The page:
Dive into history with Delhi’s baolis
Monsoon is crucial to parched baolis, for they wait to resurrect themselves with rainwater; though not in all its glory
Monsoon is crucial to parched baolis, for they wait to resurrect themselves with rainwater; though not in all its glory. Yet, these stepwells continue to remain vital, be it to harvest rainwater, for congregations or selfies with friends. Here’s a glimpse of a few of the baolis across the Capital, and their rich history.
Purana Qila Baoli, Mathura Road
Historian Vikramjit Singh Rooprai, who’s written a book on baolis, says: “When the British decided to clear settlements around the Qila, they called in a team to clear the garbage dump. The garbage collectors kept clearing the garbage, but the dump seemed endless. Soon, they realised they are digging into the deep stepwells of the Old Fort. It was then revived and put to reuse. Also, Old Fort baoli is one of the three in Delhi that are aligned with falling sunrays! Due to this, they had to build a roof over the tank to protect water from evaporating.
Adding his views about the relevance of these water reservoirs, Rooprai says, ”The British have mentioned stepwells as unhygienic. They found people bathing and washing in the same water that they drink. What they failed to notice was that there is a deeper physics involved, in which the drinking water of well never mixes with the tank water where washing or bathing happens. In early 1900s, they documented over 30 stepwells in Delhi. Many of these still exist, some are even functional. The British gave them a nickname of ‘Diving Wells’, as they would amuse themselves with watching people dive into the water from a high point. In many cases, they would pay local boys to go on some nearby high rise building and jump into the water. In the archival records, we have several pictures where British visitors pose with these boys, before they take a dive.”
Jagdish Parat, a college student who is interning with the Archaeological Survey of India (ASI), says: “I’m working to see kya changes kar sakte hain to make this baoli more tourist friendly. Also, underground source se jo paani aata tha, woh band ho chuka hai. Usko bhi saaf karwana hai.”
Baoli of Feroz Shah Kotla, Vikram Nagar
Sujata Soni Bali, a cultural enthusiast, says, “In most baolis, the well and harvest area are separate. This baoli is a combination of both... It is said that every Thursday, scores of devotees would throng the baoli and pray to the djinns.” Writer and historian Rana Safvi informs, “Unlike other baolis, this one is circular. It has rooms on the two tiers around the main well that has now been enclosed in a steel grill. This place became famous as the pariyon ka kuan (well of fairies). In the pre-Covid times, I’ve seen many women come here to light diyas and incense sticks, offer flowers and sweets to the fairies.”
Agrasen Ki Baoli, Hailey Road
“People come here for a moment of peace,” says Abu Sufiyan, cultural revivalist and founder, Purani Dilli Walo Ki Baatein, adding, “Kuch log wahan baith ke gaane gaate hain. Pani ki vibes itni positive hoti hain ki aksar log apne aap ko explore karne yahan aate hai. Unfortunately, not all baolis in the city are open right now, so mujhe jab bhi peace chahiye hota hai, main Agrasen Ki Baoli jaake baith jata hoon.”
Aman Sadh, who conducts tours at Agrasen ki Baoli, says: “This is the oldest stepwell, built in 14th century. Inside Agrasen Ki Baoli, they have a 60m long stepwell from where people used to get water. Now, it’s just rainwater [that collects here]. There are 108 steps here. It was also called one of the most haunted places in Delhi, because the water at that time was black, which used to attract people and many died there. Today, one can only spot bats!”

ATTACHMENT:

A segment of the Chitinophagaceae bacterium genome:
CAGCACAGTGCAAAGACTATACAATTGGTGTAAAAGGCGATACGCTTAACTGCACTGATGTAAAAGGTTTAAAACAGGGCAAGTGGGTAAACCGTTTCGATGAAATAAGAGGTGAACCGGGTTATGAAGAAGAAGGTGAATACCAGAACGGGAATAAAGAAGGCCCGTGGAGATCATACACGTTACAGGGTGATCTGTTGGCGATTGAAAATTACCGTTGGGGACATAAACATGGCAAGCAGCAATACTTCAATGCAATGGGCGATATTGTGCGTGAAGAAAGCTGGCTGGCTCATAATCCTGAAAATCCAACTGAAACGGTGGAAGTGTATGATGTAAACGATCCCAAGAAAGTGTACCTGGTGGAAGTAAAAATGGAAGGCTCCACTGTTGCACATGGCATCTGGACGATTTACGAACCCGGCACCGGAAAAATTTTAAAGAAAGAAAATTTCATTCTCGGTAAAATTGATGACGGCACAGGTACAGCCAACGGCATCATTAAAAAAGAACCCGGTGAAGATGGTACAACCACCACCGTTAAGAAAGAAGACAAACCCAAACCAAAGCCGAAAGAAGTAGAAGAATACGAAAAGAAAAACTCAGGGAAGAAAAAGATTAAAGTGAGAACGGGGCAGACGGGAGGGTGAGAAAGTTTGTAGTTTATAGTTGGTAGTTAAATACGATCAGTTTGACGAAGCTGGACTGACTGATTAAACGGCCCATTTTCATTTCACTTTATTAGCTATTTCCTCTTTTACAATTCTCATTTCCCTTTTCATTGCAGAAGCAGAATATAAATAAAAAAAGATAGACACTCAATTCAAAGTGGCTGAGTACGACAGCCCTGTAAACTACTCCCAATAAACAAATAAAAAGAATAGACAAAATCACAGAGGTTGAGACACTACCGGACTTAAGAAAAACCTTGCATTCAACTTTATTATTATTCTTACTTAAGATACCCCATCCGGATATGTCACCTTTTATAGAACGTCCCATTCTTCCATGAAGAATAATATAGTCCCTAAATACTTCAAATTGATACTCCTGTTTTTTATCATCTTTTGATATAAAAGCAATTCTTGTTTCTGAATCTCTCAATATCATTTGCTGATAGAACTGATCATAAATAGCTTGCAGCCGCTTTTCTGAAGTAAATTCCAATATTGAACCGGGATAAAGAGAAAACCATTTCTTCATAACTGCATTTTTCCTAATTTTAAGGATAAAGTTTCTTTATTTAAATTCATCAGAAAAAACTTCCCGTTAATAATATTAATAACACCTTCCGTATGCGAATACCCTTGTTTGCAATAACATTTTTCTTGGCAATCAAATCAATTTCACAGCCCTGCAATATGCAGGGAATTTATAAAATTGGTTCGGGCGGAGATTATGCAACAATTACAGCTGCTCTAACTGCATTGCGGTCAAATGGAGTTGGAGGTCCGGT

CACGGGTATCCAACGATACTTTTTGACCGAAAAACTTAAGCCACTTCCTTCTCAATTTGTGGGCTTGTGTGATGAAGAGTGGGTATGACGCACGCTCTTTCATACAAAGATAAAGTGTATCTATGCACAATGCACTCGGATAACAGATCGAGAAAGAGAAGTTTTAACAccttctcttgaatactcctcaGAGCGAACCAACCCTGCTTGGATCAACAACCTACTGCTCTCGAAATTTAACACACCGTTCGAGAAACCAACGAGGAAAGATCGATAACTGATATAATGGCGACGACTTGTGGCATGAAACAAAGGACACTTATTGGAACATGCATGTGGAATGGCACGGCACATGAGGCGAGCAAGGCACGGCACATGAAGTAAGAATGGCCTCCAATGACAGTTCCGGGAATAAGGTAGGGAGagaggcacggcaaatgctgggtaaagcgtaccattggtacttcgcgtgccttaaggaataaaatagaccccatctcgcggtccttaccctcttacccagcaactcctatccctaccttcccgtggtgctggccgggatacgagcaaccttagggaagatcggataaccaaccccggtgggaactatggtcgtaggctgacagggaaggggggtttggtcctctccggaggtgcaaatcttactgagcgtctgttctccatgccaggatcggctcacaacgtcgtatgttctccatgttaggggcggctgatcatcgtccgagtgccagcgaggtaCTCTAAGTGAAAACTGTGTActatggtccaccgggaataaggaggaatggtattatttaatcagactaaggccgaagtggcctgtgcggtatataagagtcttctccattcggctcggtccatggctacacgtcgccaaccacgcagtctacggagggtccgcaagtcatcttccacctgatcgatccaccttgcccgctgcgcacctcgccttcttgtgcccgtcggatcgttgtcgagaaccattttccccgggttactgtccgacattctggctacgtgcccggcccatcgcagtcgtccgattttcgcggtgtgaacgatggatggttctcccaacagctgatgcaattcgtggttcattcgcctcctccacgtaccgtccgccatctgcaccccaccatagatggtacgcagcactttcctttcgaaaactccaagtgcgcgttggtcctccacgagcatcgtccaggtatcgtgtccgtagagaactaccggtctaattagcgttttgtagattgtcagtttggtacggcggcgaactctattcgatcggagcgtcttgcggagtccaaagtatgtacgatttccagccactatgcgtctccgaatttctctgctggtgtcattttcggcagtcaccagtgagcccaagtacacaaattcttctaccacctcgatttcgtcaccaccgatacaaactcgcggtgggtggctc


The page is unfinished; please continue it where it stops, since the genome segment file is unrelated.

“The chambers and passageways kept cool from water and mainly people gathered to socially network. Ghost tours are popular specially at Agrasen ki Baoli which has blackened water. And other baolis are sulphur rich, and some have healing properties,” says Sachin Bansal, from India City Walks.
“Nizamuddin Dargah was built at the same time when Sultan Ghiyasud-din Tughlaq was constructing the massive fort of Tughlaqabad. Workers worked all day on the fort and at night, on the baoli,” informs Shah Umair, a heritage buff, talking about the baoli situated inside the dargah. He adds, “Tughlaq banned the supply of oil to Nizamuddin so that lamps couldn’t be lit at the construction site of the baoli. This infuriated Hazrat Nizamuddin Auliya, and he used his mystical powers to turn the water of the well into oil! He also cursed Tughlaqabad, saying, ‘Ya rahe ujjar ya base gujjar’. History has it that the sultan could never return to Delhi and he died on the way.”
Rajon ki Baoli, Mehrauli Archaeological Park
Did you know that Rajon ki Baoli was commissioned by Daulat Khan Lodhi, who was the then governor of Lahore? This was during the reign of Ibrahim Lodhi. Due to disaffection with Ibrahim, Daulat invited Babur to invade the Lodhi Empire. It’s mentioned in history that this baoli was commissioned in 1506 by Daulat, who 17 years later, invited Babur to invade India!
Red Fort Baoli, Chandni Chowk
“Lal Qila baoli sabse anoothi hai,” gushes Asif Khan Dehlvi from Delhi Karavan, sharing, “There was a time when quite a few snakes could be spotted here. An interesting fact is that there are stairs on either side to go down. Historians are divided on the time period when it was constructed. Par yeh us waqt maujood thi jab Lal Qila maujood nahin tha... This baoli has also been used as a prison. Jab Hindustan mein angrezon ka daur tha, Netaji Subhash Chandra Bose ke saathiyon mein se Gurbaksh Singh, Shah Nawaz Khan aur Prem Kumar Sehgal ko iss baoli mein qaid karke rakha gaya tha. Unhone (Britishers) kuch changes kiye, jaise kayi chhoti arches ko eenton se bhar diya, salakhen wagerah lagwa di, aur toilet lagwaya.”
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